However, all of my degrees are in a quantitative field, not in a comp sci/coding field. Definitely, I want more offers. I'm just wondering if I should simply jump at a PhD admission if I have one, or what my best course of action would be at this point.

Most of the exceptional programmers I know were either Math or Electrical Engineering majors. Only about a quarter of my ACM team members back in the day were CS majors.

Give those dev roles a shot...if you think you're strong enough / competitive. You never know.
 
My programming credentials:

3 credits of C++.
6 credits of Java.
6 credits of AMPL.
12 credits of R.

As for OOP, I understand its concepts. Writing a giant program is similar to building a snap-together puzzle. You take a little bit of syntax, turn it into an object, which is like a little puzzle piece, and snap together all those pieces to create the picture on the box. The entire point of OOP is that the code is encapsulated and every error can be tracked down, pinpointed, and fixed.

I know why you use a linked list vs. an array (list and its derivative data structures are much easier to append...however, an array is much easier to read).

Inheritance: adding a special case of an object. Mountain bike extends bike. So does BMX in a different way. Stock and bond both extend financial instrument. Etc...

Overloading: having a class's extension use a method with an identical name. So if Bike has a method Go, and mountain bike has a method Go, mountain bike overloads bike.

Polymorphism: casting one variable type as another. Used mostly (I'd guess) to go from string to double/int and back.

Virtual functions: I forget this concept. I believe abstract functions are the ones from abstract classes that you simply have as placeholders for inheritors.

Model View Control: a common programming paradigm. The model is controlled through the control methods and viewed through the view methods.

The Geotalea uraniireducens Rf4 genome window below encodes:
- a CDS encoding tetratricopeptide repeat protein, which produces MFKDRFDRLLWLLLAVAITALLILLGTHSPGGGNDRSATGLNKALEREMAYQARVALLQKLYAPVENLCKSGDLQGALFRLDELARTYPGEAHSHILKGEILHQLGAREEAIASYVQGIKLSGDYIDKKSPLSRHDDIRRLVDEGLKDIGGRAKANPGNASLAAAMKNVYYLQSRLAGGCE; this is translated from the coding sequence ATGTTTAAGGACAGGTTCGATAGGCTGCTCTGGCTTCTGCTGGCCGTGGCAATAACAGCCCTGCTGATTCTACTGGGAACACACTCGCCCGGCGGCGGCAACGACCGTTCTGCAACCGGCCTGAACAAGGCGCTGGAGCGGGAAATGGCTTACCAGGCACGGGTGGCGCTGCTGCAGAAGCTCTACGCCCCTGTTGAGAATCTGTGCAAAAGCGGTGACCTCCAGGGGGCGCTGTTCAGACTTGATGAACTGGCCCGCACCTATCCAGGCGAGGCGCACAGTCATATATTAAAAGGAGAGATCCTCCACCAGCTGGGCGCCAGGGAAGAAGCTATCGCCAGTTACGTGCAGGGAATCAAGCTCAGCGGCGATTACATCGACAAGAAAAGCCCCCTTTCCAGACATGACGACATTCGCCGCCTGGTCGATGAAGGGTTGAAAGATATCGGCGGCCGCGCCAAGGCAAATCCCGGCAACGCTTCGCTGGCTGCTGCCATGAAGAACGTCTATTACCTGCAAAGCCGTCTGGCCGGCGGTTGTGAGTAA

Pass by value/reference: pass by the object's variable value, or its address in memory. Depends on the data structure you use. You access an array's contents by PBV but a list's elements by PBR, since you have to follow the memory path.

Big O notation: axiomatic notation--the running time of a program as determined by the size of its input. P vs. NP: whether or not the amount of decisions your program has to make increases as a polynomial function of the size of the input, or in an exponential fashion. NP complete are the worst kinds of these, as with a large enough input, they'll take until the universe comes to an end twice over to arrive at a solution.

Search/sort: floor at O(nlog(n)), because the fastest sort, quicksort, takes O(nlog(n)).

Recursion: calls a smaller version of itself, bubbling down to the base case, and then bubbling back up to produce the answer.

Quicksort: uses a divide and conquer sorting mechanism. Select a pivot, loop through the data structure, and put everything larger than the pivot to the right, and smaller than the pivot to the left. Recursively split the data structure into two (I forget whether or not right in the middle or on the pivot) and repeat this process until you have a bunch of elements of size 2 and then sort them with a swap mechanism (create temp variable, swap variable values) and then reassemble your data structure.

Types of data structures:
Arrays. Are tables.
Linked lists: your basic node and pointer type of data structure. Each node contains a data value and points to the memory address of the next node in the list in memory. Nodes can be singly or doubly linked, or may even go so far as to have a link to every other node in the list.
Queue: a linked data structure in which operations are performed on a first-entered first-done basis.
Stack: a linked data structure in which operations are performed on a last-in first-out basis.
Binary tree: a linked data structure with each root node having two leaf nodes.
Heap: a binary tree with an arbitrary amount of leaves per root node.
Hash table: a type of data structure used to quickly compare two files.

Red-black trees: never covered these. Sorry.

Depth/breadth first search: the basic graph searching algorithms, with all edge weights equal to 1. I forget their complexity, but believe it's O(nlogn)